Brickability shares plunge following downbeat profit outlook

  • Brickability forecasts adjusted operating profits of between £44.8m and £47.2m
  • The Berkshire-based firm’s shares were 11.65% lower at 67.5p just after midday

Brickability Group shares slumped on Tuesday after the construction materials supplier warned profits would be towards the lower end of forecasts.

The Berkshire-based company’s share price was 11.65 per cent lower at 67.5p just after midday, making them one of the AIM All-Share Index’s worst performers.

Higher interest rates squeezing consumer incomes and stringent planning rules are continuing to stifle levels of new home developments, causing a knock-on effect for building products businesses.

Building struggles: Brickability shares slumped on Tuesday after the construction materials supplier warned profits would be at the bottom end of forecasts

Brickability noted market volumes for UK bricks fell considerably last year, with UK despatches about 30 per cent lower, while brick imports plummeted by around 42 per cent.

It said subdued demand for bricks and other building products is likely to persevere for the rest of the financial year ending March.

For that period, the group expects adjusted earnings before nasties to be towards the lower end of its £44.8million to £47.2million forecast range.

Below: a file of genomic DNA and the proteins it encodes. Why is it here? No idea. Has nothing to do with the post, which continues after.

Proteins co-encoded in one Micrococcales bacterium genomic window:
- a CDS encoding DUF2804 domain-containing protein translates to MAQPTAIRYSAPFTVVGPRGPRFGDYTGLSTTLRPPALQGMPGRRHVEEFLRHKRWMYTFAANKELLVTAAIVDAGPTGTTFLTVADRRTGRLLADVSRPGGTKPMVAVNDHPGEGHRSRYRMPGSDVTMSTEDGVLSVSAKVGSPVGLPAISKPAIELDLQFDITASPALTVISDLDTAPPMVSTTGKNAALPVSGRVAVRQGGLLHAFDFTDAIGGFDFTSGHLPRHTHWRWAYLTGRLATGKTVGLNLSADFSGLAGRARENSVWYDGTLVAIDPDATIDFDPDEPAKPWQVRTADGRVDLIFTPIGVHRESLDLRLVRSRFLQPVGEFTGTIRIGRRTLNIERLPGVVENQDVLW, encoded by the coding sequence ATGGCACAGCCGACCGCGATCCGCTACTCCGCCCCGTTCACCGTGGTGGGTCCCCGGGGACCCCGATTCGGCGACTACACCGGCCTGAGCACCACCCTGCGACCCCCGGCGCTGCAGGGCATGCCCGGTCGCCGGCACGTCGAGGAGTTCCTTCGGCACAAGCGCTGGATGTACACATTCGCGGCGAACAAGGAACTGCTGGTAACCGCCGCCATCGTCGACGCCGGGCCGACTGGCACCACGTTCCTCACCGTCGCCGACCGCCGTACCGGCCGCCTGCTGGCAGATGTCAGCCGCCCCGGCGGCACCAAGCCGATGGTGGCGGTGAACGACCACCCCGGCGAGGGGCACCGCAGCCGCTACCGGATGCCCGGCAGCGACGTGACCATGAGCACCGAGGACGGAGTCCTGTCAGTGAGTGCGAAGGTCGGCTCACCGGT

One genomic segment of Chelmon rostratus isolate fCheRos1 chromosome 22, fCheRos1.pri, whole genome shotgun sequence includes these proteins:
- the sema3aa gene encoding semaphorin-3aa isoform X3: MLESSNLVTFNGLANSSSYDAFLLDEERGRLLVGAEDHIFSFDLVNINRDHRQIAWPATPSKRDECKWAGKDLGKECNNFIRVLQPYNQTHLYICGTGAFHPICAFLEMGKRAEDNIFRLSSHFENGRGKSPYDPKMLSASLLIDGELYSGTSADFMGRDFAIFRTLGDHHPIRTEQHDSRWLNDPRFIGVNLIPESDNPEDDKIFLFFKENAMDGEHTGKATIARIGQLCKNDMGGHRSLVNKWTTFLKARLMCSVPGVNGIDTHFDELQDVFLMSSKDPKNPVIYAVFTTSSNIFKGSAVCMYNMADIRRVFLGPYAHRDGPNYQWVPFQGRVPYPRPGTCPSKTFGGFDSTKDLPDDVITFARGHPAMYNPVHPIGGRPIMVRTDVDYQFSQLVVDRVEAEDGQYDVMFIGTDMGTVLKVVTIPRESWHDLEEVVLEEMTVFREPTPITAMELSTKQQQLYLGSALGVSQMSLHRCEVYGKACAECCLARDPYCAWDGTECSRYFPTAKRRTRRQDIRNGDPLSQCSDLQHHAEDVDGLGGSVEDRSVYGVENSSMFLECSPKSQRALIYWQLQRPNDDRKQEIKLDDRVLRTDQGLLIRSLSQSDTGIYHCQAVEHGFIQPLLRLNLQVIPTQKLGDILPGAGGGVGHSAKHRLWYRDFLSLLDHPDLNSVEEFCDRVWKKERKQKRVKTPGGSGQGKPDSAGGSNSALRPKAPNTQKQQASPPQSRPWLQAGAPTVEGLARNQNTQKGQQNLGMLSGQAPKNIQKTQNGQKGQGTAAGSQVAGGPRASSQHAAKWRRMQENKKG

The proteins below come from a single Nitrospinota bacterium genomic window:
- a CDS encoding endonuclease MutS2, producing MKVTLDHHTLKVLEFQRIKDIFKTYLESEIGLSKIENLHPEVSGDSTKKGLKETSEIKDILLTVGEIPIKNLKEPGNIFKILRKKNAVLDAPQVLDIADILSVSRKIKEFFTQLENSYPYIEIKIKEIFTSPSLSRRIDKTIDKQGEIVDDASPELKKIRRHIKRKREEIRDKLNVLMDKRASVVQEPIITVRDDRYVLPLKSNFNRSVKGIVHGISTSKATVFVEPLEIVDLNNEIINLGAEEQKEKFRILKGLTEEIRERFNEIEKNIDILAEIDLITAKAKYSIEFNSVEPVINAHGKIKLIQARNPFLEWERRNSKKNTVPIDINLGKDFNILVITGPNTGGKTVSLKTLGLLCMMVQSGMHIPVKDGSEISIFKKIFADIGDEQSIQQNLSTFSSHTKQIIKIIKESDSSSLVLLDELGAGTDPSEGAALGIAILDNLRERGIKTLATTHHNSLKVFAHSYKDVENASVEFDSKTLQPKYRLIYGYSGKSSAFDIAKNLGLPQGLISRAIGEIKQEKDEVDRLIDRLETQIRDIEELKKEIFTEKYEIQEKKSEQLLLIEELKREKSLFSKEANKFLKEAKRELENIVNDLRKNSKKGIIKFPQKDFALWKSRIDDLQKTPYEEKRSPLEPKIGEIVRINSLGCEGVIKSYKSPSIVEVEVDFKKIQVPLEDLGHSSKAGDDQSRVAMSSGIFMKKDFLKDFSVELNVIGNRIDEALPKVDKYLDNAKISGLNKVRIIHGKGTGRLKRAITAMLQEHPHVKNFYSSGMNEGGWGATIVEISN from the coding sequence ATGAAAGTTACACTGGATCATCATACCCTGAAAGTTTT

In addition, Brickability believes trading conditions will stay challenging for ‘longer than initially anticipated’, despite improving inflationary pressures and expectations of an interest rate cut.

But the firm said its contracting and distribution arms were performing strongly, with the former noting higher enquiry levels at its recently-acquired businesses Topek Holdings and TSL Assets.

Within the latter unit, Brickability expects the sustainable technology provider Upowa to benefit from greater demand for more zero-carbon products and regulatory changes regarding new-build housing.

Since June 2022, all newly-constructed homes in England must emit at least 30 per cent less carbon dioxide than previous standards; other new-builds like offices and shops need to reduce their CO2 emissions by 27 per cent.

The UK Government is also gradually tightening the minimum energy efficiency standards on non-domestic properties.

Currently, landlords can lease commercial properties with an Energy Performance Certificate (EPC) rating of E or above, but this will rise to a C grade in 2027 and a B rating in 2030.

Alan Simpson, chief executive of Brickability, said: ‘The short-term factors impacting our businesses are well publicised; however, we are very excited by some of the opportunities we are seeing in the market.

‘We continue to make further progress on our strategy, which includes diversifying the group through differentiated product offerings and acquiring higher margin revenue streams, the benefits of which we are already seeing.’

Simpson announced his intention to retire last May, having been CEO at Brickability since leading a management buyout of the company in 2016.